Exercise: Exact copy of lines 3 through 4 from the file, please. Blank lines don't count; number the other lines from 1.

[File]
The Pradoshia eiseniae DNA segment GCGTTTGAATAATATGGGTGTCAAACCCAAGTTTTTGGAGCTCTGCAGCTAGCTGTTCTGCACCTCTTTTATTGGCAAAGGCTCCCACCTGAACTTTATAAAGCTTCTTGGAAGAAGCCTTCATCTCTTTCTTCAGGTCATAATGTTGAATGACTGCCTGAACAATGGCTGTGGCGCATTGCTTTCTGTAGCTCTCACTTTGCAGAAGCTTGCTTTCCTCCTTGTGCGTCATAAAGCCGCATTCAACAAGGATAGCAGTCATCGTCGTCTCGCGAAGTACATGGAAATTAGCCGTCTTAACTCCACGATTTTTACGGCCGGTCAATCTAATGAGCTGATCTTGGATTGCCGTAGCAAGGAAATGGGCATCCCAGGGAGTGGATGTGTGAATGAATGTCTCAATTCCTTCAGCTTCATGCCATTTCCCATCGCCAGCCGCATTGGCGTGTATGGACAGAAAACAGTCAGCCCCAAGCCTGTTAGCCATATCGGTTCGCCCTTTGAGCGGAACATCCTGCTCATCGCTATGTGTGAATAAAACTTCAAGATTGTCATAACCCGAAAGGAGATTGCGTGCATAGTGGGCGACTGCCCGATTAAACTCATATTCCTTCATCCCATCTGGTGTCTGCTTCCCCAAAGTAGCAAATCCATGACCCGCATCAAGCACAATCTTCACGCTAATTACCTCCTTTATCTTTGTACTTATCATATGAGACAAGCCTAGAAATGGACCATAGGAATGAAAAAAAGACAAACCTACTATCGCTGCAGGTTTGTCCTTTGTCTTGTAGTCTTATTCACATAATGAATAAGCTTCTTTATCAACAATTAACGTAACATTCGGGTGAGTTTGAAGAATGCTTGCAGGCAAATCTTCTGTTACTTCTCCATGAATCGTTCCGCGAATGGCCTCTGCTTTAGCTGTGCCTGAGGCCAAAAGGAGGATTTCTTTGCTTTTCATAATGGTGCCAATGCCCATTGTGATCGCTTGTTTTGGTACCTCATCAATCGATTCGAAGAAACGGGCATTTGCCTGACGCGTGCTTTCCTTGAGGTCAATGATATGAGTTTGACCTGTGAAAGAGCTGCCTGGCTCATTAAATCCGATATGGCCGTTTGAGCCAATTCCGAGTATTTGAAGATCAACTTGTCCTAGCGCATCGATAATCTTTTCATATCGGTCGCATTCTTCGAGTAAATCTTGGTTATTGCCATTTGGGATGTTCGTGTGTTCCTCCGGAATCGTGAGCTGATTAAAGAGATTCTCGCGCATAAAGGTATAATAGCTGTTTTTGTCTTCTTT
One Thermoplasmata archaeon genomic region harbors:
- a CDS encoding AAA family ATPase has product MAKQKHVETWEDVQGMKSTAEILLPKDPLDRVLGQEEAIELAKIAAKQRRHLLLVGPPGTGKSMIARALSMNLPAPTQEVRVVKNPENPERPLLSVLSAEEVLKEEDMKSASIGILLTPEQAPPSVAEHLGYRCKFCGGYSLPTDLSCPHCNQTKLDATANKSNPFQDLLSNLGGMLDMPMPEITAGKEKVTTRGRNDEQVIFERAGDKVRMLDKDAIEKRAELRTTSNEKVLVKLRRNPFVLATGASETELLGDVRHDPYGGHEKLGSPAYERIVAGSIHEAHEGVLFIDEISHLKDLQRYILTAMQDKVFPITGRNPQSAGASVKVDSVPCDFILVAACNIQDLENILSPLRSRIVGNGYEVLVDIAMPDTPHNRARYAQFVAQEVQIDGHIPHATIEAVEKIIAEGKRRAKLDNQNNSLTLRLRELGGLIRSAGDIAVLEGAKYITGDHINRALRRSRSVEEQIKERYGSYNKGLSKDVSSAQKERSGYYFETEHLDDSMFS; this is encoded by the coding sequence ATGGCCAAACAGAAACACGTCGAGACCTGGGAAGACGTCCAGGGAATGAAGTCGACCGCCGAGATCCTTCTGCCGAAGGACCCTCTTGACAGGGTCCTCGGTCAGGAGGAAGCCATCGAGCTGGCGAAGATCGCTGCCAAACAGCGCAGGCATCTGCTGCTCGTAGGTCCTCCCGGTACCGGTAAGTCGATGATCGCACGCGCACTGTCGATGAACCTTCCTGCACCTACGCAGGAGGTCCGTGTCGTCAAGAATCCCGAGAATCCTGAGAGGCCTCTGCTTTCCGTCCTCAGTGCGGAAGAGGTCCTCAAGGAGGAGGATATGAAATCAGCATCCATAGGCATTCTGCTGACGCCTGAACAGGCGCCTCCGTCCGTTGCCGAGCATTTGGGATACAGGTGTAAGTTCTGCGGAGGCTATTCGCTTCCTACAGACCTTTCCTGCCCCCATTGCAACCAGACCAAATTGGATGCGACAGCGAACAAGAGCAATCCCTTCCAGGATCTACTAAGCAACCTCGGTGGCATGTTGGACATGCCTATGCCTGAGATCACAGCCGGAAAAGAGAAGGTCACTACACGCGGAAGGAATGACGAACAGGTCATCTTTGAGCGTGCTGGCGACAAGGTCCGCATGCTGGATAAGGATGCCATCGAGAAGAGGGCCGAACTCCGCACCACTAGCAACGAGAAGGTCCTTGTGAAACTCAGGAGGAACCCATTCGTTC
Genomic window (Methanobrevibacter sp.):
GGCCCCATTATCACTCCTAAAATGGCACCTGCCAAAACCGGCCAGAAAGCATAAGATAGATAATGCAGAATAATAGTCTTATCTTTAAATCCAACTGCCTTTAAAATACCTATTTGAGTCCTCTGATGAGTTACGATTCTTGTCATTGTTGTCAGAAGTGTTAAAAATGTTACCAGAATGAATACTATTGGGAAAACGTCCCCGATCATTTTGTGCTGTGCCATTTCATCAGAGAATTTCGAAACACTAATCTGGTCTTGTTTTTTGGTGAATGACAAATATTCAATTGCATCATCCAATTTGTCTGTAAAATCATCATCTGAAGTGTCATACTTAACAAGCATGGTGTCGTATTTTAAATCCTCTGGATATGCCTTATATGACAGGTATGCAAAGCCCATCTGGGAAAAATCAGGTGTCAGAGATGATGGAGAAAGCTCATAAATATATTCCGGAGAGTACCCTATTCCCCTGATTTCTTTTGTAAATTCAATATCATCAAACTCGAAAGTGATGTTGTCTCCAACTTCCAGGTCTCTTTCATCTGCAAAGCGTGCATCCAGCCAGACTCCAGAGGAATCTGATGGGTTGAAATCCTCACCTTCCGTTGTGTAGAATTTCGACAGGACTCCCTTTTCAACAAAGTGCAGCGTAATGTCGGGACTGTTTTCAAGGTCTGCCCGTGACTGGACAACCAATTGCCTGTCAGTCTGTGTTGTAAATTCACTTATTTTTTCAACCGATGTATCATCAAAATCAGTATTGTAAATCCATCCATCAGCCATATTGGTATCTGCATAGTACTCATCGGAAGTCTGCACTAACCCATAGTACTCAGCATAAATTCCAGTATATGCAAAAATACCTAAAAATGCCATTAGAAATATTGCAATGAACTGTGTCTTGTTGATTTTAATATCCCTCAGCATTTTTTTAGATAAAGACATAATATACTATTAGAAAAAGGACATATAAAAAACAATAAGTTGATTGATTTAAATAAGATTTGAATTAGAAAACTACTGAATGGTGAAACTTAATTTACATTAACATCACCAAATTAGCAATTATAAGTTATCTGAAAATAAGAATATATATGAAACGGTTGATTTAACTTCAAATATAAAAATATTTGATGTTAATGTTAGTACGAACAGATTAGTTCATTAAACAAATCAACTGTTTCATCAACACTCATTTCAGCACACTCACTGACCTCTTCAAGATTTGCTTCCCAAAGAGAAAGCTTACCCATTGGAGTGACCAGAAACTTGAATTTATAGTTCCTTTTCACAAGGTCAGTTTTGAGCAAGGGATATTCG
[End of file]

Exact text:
- a CDS encoding AAA family ATPase has product MAKQKHVETWEDVQGMKSTAEILLPKDPLDRVLGQEEAIELAKIAAKQRRHLLLVGPPGTGKSMIARALSMNLPAPTQEVRVVKNPENPERPLLSVLSAEEVLKEEDMKSASIGILLTPEQAPPSVAEHLGYRCKFCGGYSLPTDLSCPHCNQTKLDATANKSNPFQDLLSNLGGMLDMPMPEITAGKEKVTTRGRNDEQVIFERAGDKVRMLDKDAIEKRAELRTTSNEKVLVKLRRNPFVLATGASETELLGDVRHDPYGGHEKLGSPAYERIVAGSIHEAHEGVLFIDEISHLKDLQRYILTAMQDKVFPITGRNPQSAGASVKVDSVPCDFILVAACNIQDLENILSPLRSRIVGNGYEVLVDIAMPDTPHNRARYAQFVAQEVQIDGHIPHATIEAVEKIIAEGKRRAKLDNQNNSLTLRLRELGGLIRSAGDIAVLEGAKYITGDHINRALRRSRSVEEQIKERYGSYNKGLSKDVSSAQKERSGYYFETEHLDDSMFS; this is encoded by the coding sequence ATGGCCAAACAGAAACACGTCGAGACCTGGGAAGACGTCCAGGGAATGAAGTCGACCGCCGAGATCCTTCTGCCGAAGGACCCTCTTGACAGGGTCCTCGGTCAGGAGGAAGCCATCGAGCTGGCGAAGATCGCTGCCAAACAGCGCAGGCATCTGCTGCTCGTAGGTCCTCCCGGTACCGGTAAGTCGATGATCGCACGCGCACTGTCGATGAACCTTCCTGCACCTACGCAGGAGGTCCGTGTCGTCAAGAATCCCGAGAATCCTGAGAGGCCTCTGCTTTCCGTCCTCAGTGCGGAAGAGGTCCTCAAGGAGGAGGATATGAAATCAGCATCCATAGGCATTCTGCTGACGCCTGAACAGGCGCCTCCGTCCGTTGCCGAGCATTTGGGATACAGGTGTAAGTTCTGCGGAGGCTATTCGCTTCCTACAGACCTTTCCTGCCCCCATTGCAACCAGACCAAATTGGATGCGACAGCGAACAAGAGCAATCCCTTCCAGGATCTACTAAGCAACCTCGGTGGCATGTTGGACATGCCTATGCCTGAGATCACAGCCGGAAAAGAGAAGGTCACTACACGCGGAAGGAATGACGAACAGGTCATCTTTGAGCGTGCTGGCGACAAGGTCCGCATGCTGGATAAGGATGCCATCGAGAAGAGGGCCGAACTCCGCACCACTAGCAACGAGAAGGTCCTTGTGAAACTCAGGAGGAACCCATTCGTTC
Genomic window (Methanobrevibacter sp.):